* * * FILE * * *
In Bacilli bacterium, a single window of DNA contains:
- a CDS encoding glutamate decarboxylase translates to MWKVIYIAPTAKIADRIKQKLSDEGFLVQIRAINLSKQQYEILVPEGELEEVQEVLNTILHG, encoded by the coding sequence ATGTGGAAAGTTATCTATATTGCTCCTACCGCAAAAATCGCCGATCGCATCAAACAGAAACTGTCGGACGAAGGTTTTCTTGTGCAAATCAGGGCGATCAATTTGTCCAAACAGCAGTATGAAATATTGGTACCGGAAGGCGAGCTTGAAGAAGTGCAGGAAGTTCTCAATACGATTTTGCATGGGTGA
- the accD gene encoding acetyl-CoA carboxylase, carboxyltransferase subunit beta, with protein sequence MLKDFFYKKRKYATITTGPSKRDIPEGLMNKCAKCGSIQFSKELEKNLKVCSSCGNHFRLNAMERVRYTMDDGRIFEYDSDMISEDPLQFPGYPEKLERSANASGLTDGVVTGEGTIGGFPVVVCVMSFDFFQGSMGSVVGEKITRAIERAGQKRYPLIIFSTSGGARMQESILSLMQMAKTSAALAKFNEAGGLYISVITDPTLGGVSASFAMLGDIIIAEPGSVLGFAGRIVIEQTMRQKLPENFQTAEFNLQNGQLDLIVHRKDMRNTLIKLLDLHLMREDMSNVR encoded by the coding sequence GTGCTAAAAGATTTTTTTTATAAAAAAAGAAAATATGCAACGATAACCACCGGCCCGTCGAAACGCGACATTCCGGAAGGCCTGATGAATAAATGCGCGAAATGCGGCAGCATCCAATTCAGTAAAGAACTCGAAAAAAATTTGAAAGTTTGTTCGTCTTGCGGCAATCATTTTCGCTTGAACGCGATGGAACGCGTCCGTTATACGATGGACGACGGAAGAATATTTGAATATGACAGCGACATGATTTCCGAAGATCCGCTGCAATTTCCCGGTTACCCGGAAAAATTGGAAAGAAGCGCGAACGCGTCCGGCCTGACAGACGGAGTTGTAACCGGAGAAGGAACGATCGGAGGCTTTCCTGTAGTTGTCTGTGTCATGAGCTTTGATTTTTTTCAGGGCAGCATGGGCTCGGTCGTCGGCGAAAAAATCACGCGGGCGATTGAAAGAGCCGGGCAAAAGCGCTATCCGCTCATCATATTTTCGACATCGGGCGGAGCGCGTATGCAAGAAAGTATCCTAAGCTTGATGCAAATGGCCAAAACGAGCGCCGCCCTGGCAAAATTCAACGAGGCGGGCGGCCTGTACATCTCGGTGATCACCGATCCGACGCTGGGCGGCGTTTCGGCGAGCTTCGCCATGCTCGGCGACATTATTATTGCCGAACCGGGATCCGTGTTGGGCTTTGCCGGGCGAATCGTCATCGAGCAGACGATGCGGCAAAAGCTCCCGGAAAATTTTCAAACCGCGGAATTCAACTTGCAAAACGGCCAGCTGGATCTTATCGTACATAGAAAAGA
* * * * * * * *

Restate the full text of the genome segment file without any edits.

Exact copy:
In Bacilli bacterium, a single window of DNA contains:
- a CDS encoding glutamate decarboxylase translates to MWKVIYIAPTAKIADRIKQKLSDEGFLVQIRAINLSKQQYEILVPEGELEEVQEVLNTILHG, encoded by the coding sequence ATGTGGAAAGTTATCTATATTGCTCCTACCGCAAAAATCGCCGATCGCATCAAACAGAAACTGTCGGACGAAGGTTTTCTTGTGCAAATCAGGGCGATCAATTTGTCCAAACAGCAGTATGAAATATTGGTACCGGAAGGCGAGCTTGAAGAAGTGCAGGAAGTTCTCAATACGATTTTGCATGGGTGA
- the accD gene encoding acetyl-CoA carboxylase, carboxyltransferase subunit beta, with protein sequence MLKDFFYKKRKYATITTGPSKRDIPEGLMNKCAKCGSIQFSKELEKNLKVCSSCGNHFRLNAMERVRYTMDDGRIFEYDSDMISEDPLQFPGYPEKLERSANASGLTDGVVTGEGTIGGFPVVVCVMSFDFFQGSMGSVVGEKITRAIERAGQKRYPLIIFSTSGGARMQESILSLMQMAKTSAALAKFNEAGGLYISVITDPTLGGVSASFAMLGDIIIAEPGSVLGFAGRIVIEQTMRQKLPENFQTAEFNLQNGQLDLIVHRKDMRNTLIKLLDLHLMREDMSNVR encoded by the coding sequence GTGCTAAAAGATTTTTTTTATAAAAAAAGAAAATATGCAACGATAACCACCGGCCCGTCGAAACGCGACATTCCGGAAGGCCTGATGAATAAATGCGCGAAATGCGGCAGCATCCAATTCAGTAAAGAACTCGAAAAAAATTTGAAAGTTTGTTCGTCTTGCGGCAATCATTTTCGCTTGAACGCGATGGAACGCGTCCGTTATACGATGGACGACGGAAGAATATTTGAATATGACAGCGACATGATTTCCGAAGATCCGCTGCAATTTCCCGGTTACCCGGAAAAATTGGAAAGAAGCGCGAACGCGTCCGGCCTGACAGACGGAGTTGTAACCGGAGAAGGAACGATCGGAGGCTTTCCTGTAGTTGTCTGTGTCATGAGCTTTGATTTTTTTCAGGGCAGCATGGGCTCGGTCGTCGGCGAAAAAATCACGCGGGCGATTGAAAGAGCCGGGCAAAAGCGCTATCCGCTCATCATATTTTCGACATCGGGCGGAGCGCGTATGCAAGAAAGTATCCTAAGCTTGATGCAAATGGCCAAAACGAGCGCCGCCCTGGCAAAATTCAACGAGGCGGGCGGCCTGTACATCTCGGTGATCACCGATCCGACGCTGGGCGGCGTTTCGGCGAGCTTCGCCATGCTCGGCGACATTATTATTGCCGAACCGGGATCCGTGTTGGGCTTTGCCGGGCGAATCGTCATCGAGCAGACGATGCGGCAAAAGCTCCCGGAAAATTTTCAAACCGCGGAATTCAACTTGCAAAACGGCCAGCTGGATCTTATCGTACATAGAAAAGA